Vee Signorelli, the co-founder of The Gay YA, is currently running Trans Awareness Week. Please check out their work, starting with this post.

When I asked Vee about the delights and challenges of running a site that covers LGBTQ YA, they said:

"I’ve gotten to connect with other literary trans people. That… has meant so much to me. The literary community loves to herald any one trans person as the one and only, when in fact, there are many of us here, and that is unhelpfully isolating.
"There is something amazing about creating, theorizing, and working things through in community. Especially when you’re all part of such a marginalized identity that has been used and misrepresented, in culture, and in YA. There’s so much you’re able to reclaim.

"One of the absolute delights is how wonderful, strong, and vibrant the entire community is. Sometimes I get up in my head about the administration work, and I start freaking out about everything I have to do… and then I put something out to the community, like a call for submissions or volunteers, or opinions on a certain book, or anything and they are just there.
"I’m repeatedly amazed by everything the community does to keep this going."

Community is one of the most important words we can keep in mind, and foster moving forward.

Whether you’re a reader, a librarian, a teacher, a writer, a member of the publishing industry, a bookseller, there are things that all of us can do to keep this surge in LGBTQ YA going strong. And we can all work to make the YA book community a truly inclusive space.

One of the most obvious and wonderful is to enjoy and share the great books that are being published, so I want to leave you today with recommendations for new and upcoming books from Dahlia Adler, who runs LGBTQ Reads, and Vee Signorelli of The Gay YA.

These two websites are some of the most helpful resources and positive spaces for LGBTQ fiction, and I would greatly encourage anyone who doesn’t already check them out regularly to do so. (After adding these books to your TBR, of course.)

Dahlia said:
"I’m really, really into Jaye Robin Brown's Georgia Peaches and Other Forbidden Fruit (HarperTeen, 2016). I think it does a really beautiful job with queerness and religion, and it's also just fun and cute and sexy and everything you want f/f YA to be.
"Anna-Marie McLemore's When the Moon Was Ours is not only remarkably beautiful in itself and its style, but in its representations of sexual orientation and gender identity and intersectionality.
"And for some books I think are just great that center queer characters but not queerness, check out Labyrinth Lost by Zoraida Córdova (Sourcebooks, 2016), A Darkly Beating Heart by Lindsay Smith (Roaring Brook, 2016), As I Descended by Robin Talley (HarperTeen, 2016), and Last Seen Leaving by Caleb Roehrig  (Feiwel & Friends, 2016).
"One I haven't read but am super excited about is Not Your Sidekick by C.B. Lee (Duet, 2016) - it sounds like so much fun.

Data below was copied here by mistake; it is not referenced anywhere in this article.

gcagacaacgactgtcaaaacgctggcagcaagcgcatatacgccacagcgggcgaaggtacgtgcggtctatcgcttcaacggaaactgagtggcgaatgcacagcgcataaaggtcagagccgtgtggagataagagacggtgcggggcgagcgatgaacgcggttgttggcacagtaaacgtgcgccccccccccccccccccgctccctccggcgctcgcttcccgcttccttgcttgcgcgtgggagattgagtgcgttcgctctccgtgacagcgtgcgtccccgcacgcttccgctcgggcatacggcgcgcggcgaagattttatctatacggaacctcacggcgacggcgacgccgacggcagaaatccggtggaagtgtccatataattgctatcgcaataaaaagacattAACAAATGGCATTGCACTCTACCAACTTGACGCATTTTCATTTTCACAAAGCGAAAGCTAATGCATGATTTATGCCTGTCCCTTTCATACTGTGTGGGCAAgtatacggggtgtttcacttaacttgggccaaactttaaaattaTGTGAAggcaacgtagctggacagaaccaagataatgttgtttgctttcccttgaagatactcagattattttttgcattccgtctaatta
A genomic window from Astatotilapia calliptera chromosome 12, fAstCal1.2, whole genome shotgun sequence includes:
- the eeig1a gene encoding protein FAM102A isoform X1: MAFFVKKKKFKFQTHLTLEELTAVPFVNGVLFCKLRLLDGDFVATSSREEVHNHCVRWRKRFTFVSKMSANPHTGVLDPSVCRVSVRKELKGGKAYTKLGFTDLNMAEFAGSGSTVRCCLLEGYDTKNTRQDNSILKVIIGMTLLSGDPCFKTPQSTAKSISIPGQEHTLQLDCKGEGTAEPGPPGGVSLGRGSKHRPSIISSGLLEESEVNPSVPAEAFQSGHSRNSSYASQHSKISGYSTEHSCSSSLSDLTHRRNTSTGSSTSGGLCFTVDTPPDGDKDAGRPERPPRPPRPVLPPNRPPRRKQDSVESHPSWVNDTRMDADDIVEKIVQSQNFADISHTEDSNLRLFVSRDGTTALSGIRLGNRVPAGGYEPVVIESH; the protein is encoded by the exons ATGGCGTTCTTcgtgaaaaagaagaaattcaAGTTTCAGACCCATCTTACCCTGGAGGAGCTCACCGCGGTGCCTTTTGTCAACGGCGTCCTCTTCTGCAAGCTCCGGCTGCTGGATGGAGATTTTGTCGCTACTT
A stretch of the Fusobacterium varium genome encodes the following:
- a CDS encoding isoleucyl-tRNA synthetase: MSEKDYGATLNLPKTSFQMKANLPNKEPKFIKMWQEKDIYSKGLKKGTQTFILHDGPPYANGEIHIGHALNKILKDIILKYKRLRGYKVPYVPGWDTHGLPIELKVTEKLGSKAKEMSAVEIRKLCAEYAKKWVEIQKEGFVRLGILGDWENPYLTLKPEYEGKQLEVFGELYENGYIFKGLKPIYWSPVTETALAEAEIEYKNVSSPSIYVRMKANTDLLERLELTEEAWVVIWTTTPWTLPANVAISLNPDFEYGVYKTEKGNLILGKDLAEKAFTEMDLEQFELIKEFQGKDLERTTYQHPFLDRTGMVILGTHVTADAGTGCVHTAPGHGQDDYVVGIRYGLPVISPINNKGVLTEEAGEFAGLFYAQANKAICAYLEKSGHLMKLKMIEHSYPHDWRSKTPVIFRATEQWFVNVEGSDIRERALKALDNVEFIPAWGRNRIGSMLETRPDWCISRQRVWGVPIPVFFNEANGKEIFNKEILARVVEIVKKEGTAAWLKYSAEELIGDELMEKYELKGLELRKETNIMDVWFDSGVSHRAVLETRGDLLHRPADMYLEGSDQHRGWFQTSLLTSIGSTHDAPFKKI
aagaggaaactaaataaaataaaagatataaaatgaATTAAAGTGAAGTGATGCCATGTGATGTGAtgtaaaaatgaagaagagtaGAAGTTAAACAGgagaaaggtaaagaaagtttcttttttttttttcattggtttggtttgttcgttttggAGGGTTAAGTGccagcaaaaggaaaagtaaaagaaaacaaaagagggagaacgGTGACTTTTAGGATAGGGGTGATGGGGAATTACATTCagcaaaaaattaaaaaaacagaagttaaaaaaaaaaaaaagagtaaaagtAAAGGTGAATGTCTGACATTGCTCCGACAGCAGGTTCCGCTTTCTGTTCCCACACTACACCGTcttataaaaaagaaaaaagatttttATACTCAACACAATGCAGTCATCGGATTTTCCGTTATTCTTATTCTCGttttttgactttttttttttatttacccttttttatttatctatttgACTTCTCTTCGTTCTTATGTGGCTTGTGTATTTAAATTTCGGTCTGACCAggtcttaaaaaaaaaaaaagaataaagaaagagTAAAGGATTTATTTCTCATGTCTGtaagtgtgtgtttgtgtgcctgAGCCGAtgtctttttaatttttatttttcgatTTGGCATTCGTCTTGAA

"Beyond 2016, I can already definitely recommend History is All You Left Me by Adam Silvera (Soho Teen), How to Make a Wish by Ashley Herring Blake (Houghton Mifflin Harcourt), and The Gentleman's Guide to Vice and Virtue by Mackenzi Lee (Katherine Tegen, 2017) -- I loved all of them and I'm positive many readers will too!"
Vee said:
"Queens of Geek by Jenn Wilde (Swoon) and Meg & Linus by Hanna Nowinksi (Swoon) are two of my new all time favorite books. I’m also psyched to read Dreadnought by April Daniels (Diversion)(an #ownvoices YA featuring a trans girl), Little & Lion by Brandy Colbert (Little, Brown), 27 Hours by Tristina Wright (Entangled Teen), and It’s Not Like It’s a Secret by Misa Sugiura (HarperTeen)."

This post is the first in a four-part series. Please come back for part two--I’ll be talking about LGBTQ YA genre fiction!

Notes from Amy Rose

Rainbow Boxes co-founders and YA authors Cori McCarthy and Amy Rose Capetta
*Yes, Cori McCarthy is also my girlfriend. Thank you for scrolling all the way down here to confirm this happy fact.

**Please note that all interviews were given before November, which means all answers are reflective of a pre-election cultural landscape.

***If you’re not familiar with the term/hashtag "#ownvoices," please check out #ownvoices, where Corinne Duyvis, who coined the term, explains what it means. 

Cynsational Notes

Amy Rose Capetta is the author of three YA novels: Entangled and Unmade, a space duet (both Houghton Mifflin Harcourt), and Echo After Echo (Candlewick, 2017), a queer love story wrapped in a murder mystery and set on Broadway.

She is on the writing team for the second season of Remade, a YA sci-fi thriller from SerialBox, and works with writers on their novels through Yellow Bird Editors (with a special interest in genre fiction and LGBTQ fiction of all kinds!)